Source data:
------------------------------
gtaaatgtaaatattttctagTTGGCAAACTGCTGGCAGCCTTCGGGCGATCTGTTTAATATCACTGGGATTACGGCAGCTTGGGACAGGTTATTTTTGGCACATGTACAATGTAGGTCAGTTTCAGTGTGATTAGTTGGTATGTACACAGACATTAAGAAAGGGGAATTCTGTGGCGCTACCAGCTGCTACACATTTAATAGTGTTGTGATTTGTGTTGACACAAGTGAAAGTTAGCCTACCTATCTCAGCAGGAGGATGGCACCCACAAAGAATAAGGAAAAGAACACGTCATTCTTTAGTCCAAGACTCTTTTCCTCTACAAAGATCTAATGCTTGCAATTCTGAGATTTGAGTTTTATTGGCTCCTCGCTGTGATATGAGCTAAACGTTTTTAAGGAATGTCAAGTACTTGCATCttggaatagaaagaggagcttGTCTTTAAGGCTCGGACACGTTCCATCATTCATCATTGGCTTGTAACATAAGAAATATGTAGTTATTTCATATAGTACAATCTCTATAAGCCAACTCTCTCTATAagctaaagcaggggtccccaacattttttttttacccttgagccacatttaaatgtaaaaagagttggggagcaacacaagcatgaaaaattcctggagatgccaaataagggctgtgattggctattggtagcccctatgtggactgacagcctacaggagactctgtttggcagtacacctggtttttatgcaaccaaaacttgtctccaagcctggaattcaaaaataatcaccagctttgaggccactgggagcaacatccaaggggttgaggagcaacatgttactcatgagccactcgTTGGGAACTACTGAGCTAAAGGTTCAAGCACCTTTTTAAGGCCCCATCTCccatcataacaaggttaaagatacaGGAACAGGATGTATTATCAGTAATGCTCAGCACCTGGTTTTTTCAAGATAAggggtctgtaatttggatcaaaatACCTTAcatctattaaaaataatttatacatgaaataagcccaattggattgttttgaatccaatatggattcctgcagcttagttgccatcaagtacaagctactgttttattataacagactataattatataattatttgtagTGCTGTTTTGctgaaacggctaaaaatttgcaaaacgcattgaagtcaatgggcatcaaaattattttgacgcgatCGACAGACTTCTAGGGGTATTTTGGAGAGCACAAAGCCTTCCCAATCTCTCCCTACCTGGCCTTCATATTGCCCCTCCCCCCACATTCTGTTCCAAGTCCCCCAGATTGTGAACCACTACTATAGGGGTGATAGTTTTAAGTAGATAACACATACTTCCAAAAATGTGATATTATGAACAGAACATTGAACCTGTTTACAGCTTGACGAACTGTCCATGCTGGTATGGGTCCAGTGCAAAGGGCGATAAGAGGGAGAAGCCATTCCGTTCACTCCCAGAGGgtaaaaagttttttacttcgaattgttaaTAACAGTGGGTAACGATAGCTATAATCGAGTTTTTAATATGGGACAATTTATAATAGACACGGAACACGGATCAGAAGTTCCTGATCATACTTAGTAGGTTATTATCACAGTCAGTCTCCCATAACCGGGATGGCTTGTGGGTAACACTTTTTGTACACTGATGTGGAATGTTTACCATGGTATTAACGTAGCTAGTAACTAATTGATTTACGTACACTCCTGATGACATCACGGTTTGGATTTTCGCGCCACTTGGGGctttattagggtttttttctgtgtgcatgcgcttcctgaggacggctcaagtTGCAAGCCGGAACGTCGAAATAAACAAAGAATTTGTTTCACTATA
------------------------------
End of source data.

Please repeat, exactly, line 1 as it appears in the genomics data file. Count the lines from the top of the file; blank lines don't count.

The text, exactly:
gtaaatgtaaatattttctagTTGGCAAACTGCTGGCAGCCTTCGGGCGATCTGTTTAATATCACTGGGATTACGGCAGCTTGGGACAGGTTATTTTTGGCACATGTACAATGTAGGTCAGTTTCAGTGTGATTAGTTGGTATGTACACAGACATTAAGAAAGGGGAATTCTGTGGCGCTACCAGCTGCTACACATTTAATAGTGTTGTGATTTGTGTTGACACAAGTGAAAGTTAGCCTACCTATCTCAGCAGGAGGATGGCACCCACAAAGAATAAGGAAAAGAACACGTCATTCTTTAGTCCAAGACTCTTTTCCTCTACAAAGATCTAATGCTTGCAATTCTGAGATTTGAGTTTTATTGGCTCCTCGCTGTGATATGAGCTAAACGTTTTTAAGGAATGTCAAGTACTTGCATCttggaatagaaagaggagcttGTCTTTAAGGCTCGGACACGTTCCATCATTCATCATTGGCTTGTAACATAAGAAATATGTAGTTATTTCATATAGTACAATCTCTATAAGCCAACTCTCTCTATAagctaaagcaggggtccccaacattttttttttacccttgagccacatttaaatgtaaaaagagttggggagcaacacaagcatgaaaaattcctggagatgccaaataagggctgtgattggctattggtagcccctatgtggactgacagcctacaggagactctgtttggcagtacacctggtttttatgcaaccaaaacttgtctccaagcctggaattcaaaaataatcaccagctttgaggccactgggagcaacatccaaggggttgaggagcaacatgttactcatgagccactcgTTGGGAACTACTGAGCTAAAGGTTCAAGCACCTTTTTAAGGCCCCATCTCccatcataacaaggttaaagatacaGGAACAGGATGTATTATCAGTAATGCTCAGCACCTGGTTTTTTCAAGATAAggggtctgtaatttggatcaaaatACCTTAcatctattaaaaataatttatacatgaaataagcccaattggattgttttgaatccaatatggattcctgcagcttagttgccatcaagtacaagctactgttttattataacagactataattatataattatttgtagTGCTGTTTTGctgaaacggctaaaaatttgcaaaacgcattgaagtcaatgggcatcaaaattattttgacgcgatCGACAGACTTCTAGGGGTATTTTGGAGAGCACAAAGCCTTCCCAATCTCTCCCTACCTGGCCTTCATATTGCCCCTCCCCCCACATTCTGTTCCAAGTCCCCCAGATTGTGAACCACTACTATAGGGGTGATAGTTTTAAGTAGATAACACATACTTCCAAAAATGTGATATTATGAACAGAACATTGAACCTGTTTACAGCTTGACGAACTGTCCATGCTGGTATGGGTCCAGTGCAAAGGGCGATAAGAGGGAGAAGCCATTCCGTTCACTCCCAGAGGgtaaaaagttttttacttcgaattgttaaTAACAGTGGGTAACGATAGCTATAATCGAGTTTTTAATATGGGACAATTTATAATAGACACGGAACACGGATCAGAAGTTCCTGATCATACTTAGTAGGTTATTATCACAGTCAGTCTCCCATAACCGGGATGGCTTGTGGGTAACACTTTTTGTACACTGATGTGGAATGTTTACCATGGTATTAACGTAGCTAGTAACTAATTGATTTACGTACACTCCTGATGACATCACGGTTTGGATTTTCGCGCCACTTGGGGctttattagggtttttttctgtgtgcatgcgcttcctgaggacggctcaagtTGCAAGCCGGAACGTCGAAATAAACAAAGAATTTGTTTCACTATA